Volume 13, Number 1 (June, 1998)
Comparing Methamphetamine and Cocaine
Methamphetamine and cocaine belong to the broad class of drugs called psychostimulants that also includes amphetamine and methylphenidate. The two drugs often are compared to each other because they produce similar mood-altering effects and both have a high potential for abuse and dependence. Methamphetamine and cocaine also share other similarities. However, the two drugs also exhibit significant differences. Here are some of these similarities and differences.
- Methamphetamine is man-made.
- Cocaine is plant-derived.
Common Methods of Use
- Both methamphetamine and cocaine are commonly smoked, injected intravenously, or snorted.
- Methamphetamine also is commonly ingested orally.
Geographic Patterns of Use
- Methamphetamine use is highest in Honolulu, Hawaii, and western areas of the continental United States, particularly urban areas of California, Washington, Oregon, Colorado, and Arizona. In recent years, methamphetamine use has increased in both rural and urban areas of the South and Midwest. (Source: Epidemiologic Trends in Drug Abuse: Advance Report, 1997, NIDA.)
- Cocaine use shows no clear geographic pattern; regional
rates of use vary from year to year. Cocaine use also is significantly higher in large metropolitan areas than in nonmetropolitan areas. (Source: Preliminary Results from the 1996 National Household Survey on Drug Abuse, Substance Abuse and Mental Health Services Administration.)
- When they are smoked or injected intravenously, both methamphetamine and cocaine produce an intense, extremely pleasurable "rush" almost immediately, followed by euphoria, referred to as a "high."
- When snorted, both methamphetamine and cocaine produce no intense rush and take longer to produce a high; orally ingested methamphetamine produces a similar effect.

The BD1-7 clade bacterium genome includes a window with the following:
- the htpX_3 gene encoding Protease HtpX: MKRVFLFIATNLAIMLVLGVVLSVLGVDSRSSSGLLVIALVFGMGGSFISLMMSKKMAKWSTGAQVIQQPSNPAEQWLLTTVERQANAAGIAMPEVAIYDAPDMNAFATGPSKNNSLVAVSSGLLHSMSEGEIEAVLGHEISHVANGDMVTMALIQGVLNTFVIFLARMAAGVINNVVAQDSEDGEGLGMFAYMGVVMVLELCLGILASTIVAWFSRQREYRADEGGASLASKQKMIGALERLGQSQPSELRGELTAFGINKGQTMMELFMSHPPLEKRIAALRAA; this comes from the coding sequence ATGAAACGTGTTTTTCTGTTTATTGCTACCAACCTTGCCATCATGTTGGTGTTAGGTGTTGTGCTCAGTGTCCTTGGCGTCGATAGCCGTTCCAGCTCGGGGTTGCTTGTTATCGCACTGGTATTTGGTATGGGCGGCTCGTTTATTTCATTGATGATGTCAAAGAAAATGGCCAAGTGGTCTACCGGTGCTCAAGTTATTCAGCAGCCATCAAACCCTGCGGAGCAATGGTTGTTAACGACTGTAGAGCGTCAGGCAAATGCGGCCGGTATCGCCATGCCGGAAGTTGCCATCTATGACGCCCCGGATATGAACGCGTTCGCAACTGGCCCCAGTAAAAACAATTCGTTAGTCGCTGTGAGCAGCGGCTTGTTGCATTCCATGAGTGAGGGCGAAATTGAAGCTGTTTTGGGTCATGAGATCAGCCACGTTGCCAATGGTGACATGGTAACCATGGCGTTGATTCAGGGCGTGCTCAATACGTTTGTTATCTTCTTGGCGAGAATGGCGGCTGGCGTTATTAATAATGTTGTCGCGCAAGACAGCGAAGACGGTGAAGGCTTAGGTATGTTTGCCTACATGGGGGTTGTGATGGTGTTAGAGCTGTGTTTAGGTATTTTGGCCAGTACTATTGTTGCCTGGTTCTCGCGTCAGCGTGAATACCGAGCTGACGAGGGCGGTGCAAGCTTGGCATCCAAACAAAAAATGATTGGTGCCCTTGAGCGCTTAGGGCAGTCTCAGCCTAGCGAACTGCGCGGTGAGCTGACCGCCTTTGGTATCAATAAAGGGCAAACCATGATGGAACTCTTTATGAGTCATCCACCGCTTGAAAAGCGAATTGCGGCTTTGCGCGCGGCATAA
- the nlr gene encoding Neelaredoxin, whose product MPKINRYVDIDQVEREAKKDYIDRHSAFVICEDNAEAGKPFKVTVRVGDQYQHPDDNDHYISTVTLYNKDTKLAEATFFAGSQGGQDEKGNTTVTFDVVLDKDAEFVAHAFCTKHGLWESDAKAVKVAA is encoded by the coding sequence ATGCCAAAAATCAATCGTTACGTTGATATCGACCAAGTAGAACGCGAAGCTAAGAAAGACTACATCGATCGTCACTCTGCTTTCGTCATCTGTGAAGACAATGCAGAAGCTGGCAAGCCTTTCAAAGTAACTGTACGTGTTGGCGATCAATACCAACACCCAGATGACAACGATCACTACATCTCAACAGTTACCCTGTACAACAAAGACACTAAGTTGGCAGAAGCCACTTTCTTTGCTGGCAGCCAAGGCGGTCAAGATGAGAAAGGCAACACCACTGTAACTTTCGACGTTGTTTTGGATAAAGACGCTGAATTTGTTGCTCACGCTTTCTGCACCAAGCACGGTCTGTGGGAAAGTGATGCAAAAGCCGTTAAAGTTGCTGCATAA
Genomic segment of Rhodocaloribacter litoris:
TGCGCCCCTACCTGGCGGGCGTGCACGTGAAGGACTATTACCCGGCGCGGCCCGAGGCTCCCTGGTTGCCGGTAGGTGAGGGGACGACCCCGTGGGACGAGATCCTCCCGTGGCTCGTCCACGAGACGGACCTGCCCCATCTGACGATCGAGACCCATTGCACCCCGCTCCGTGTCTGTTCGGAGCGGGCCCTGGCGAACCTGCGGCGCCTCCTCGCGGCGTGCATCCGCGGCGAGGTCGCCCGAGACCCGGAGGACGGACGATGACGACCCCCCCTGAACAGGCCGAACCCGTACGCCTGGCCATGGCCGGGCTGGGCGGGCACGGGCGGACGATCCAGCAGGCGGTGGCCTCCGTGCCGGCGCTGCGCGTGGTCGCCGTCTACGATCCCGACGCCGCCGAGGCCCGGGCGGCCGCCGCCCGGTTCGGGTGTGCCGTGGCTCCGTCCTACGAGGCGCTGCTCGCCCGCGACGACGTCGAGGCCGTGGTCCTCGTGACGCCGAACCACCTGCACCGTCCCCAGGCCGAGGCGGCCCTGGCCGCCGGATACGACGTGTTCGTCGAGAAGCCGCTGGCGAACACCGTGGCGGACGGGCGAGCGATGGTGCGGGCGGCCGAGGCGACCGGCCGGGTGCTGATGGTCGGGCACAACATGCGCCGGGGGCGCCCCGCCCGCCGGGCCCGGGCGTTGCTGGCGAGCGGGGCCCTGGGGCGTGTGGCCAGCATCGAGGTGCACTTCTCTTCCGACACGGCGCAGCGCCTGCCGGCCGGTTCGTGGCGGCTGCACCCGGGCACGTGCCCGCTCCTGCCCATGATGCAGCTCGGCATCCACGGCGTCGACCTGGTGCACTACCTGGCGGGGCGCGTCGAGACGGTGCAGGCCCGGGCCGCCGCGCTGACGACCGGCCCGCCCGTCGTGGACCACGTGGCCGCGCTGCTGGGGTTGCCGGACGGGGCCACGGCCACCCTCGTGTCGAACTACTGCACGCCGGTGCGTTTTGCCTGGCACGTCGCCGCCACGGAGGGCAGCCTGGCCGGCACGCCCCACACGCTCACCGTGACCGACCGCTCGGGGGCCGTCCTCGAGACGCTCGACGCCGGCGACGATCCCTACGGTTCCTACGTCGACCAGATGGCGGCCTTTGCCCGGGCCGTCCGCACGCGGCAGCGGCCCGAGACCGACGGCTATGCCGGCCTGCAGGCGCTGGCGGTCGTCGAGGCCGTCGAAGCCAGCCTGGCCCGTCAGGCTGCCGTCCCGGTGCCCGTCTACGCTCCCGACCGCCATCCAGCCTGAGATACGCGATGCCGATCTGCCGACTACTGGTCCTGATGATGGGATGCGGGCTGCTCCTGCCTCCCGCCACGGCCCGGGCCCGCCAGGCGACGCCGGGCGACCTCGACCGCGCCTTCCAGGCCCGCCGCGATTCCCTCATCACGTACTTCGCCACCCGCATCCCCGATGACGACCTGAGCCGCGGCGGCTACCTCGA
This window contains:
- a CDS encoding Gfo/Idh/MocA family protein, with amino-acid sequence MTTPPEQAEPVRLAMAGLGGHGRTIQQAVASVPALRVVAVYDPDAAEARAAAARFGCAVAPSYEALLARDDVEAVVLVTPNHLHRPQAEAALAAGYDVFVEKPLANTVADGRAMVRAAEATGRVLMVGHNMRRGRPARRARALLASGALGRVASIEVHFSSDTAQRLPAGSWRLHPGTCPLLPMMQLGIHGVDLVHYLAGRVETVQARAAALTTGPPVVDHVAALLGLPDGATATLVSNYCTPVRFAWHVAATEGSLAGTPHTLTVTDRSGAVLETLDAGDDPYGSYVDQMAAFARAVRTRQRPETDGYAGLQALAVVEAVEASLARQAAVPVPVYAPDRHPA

- Methamphetamine's high lasts anywhere from 8 to 24 hours,
and 50 percent of the drug is removed from the body in 12 hours.
- Cocaine's high lasts anywhere from 20 to 30 minutes, and 50 percent of the drug is removed from the body in 1 hour.
Physical and Mental Effects
- The immediate effects of both
methamphetamine and cocaine can include irritability and anxiety; increased body temperature, heart rate, and blood pressure; and possible death.
- Methamphetamine's and cocaine's short-term effects also can include increased activity, respiration, and wakefulness, and decreased appetite.
- Effects of chronic abuse of either methamphetamine or cocaine can include dependence and possible stroke.
- Chronic abuse of either methamphetamine or cocaine also can lead to psychotic behavior characterized by paranoia, hallucinations, mood disturbances, and violence. Anecdotal evidence suggests that violent behavior may be more common among chronic methamphetamine users than it is among chronic cocaine users.
- Drug craving, paranoia, and depression can occur in addicted individuals who try to stop using either methamphetamine or cocaine.
- Methamphetamine is neurotoxic in animal species ranging from mice to monkeys; the drug damages the neurons that produce the neurotransmitters dopamine and serotonin. The usual doses taken by human methamphetamine abusers are comparable to the doses that produce neurotoxicity in
- Cocaine is not neurotoxic to dopamine and serotonin
Transmission of HIV/AIDS
- Both methamphetamine and cocaine use contributes to transmission of HIV/AIDS through intravenous injection.
- Methamphetamine use in conjunction with high-risk sexual behaviors and cocaine use in "sex-for-crack" exchanges also contribute to transmission of HIV/AIDS.
NIDA NOTES - Volume 13, Number 1
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